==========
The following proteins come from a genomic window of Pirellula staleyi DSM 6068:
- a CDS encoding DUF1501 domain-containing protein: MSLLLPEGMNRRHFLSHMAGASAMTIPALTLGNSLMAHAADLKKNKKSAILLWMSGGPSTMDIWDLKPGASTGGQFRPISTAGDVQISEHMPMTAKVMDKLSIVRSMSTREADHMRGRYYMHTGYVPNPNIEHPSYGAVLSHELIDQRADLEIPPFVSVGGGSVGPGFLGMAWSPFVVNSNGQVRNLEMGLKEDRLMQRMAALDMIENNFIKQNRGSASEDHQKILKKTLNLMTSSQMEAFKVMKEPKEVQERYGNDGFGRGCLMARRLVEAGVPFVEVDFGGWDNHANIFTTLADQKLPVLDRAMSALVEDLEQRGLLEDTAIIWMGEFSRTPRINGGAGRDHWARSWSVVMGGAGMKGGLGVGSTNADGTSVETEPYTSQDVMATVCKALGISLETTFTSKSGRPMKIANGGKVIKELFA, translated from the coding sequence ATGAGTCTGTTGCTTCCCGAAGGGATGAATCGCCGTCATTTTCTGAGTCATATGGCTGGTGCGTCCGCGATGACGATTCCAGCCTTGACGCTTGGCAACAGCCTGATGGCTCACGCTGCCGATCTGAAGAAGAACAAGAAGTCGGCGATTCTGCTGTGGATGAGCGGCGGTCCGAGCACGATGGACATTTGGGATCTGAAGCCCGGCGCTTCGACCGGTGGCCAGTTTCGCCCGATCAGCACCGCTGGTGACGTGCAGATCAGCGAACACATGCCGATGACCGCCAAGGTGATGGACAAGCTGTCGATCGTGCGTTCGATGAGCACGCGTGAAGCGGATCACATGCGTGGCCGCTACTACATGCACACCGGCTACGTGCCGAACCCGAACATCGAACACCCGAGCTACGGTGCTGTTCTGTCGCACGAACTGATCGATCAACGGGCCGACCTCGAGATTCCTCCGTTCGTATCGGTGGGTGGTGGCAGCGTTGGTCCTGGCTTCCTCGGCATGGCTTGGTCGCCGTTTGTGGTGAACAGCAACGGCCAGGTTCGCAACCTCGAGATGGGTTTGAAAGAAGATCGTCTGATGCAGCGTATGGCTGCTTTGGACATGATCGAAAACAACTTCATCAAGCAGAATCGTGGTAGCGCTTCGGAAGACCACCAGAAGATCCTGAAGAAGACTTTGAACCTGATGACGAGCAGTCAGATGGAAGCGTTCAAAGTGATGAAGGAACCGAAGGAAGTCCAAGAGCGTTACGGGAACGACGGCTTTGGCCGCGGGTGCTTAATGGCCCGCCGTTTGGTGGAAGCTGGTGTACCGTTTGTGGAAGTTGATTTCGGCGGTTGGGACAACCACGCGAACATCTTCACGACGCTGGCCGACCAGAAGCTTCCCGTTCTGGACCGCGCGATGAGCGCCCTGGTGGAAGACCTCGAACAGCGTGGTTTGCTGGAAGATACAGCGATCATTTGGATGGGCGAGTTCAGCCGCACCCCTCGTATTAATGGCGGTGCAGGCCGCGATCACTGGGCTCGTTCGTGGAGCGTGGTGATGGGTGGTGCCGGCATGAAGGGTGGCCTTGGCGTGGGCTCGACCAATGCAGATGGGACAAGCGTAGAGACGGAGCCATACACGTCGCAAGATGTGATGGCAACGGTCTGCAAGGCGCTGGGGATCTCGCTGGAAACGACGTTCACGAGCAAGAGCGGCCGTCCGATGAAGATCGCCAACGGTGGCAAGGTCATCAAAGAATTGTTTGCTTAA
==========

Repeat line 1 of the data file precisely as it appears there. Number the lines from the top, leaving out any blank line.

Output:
The following proteins come from a genomic window of Pirellula staleyi DSM 6068: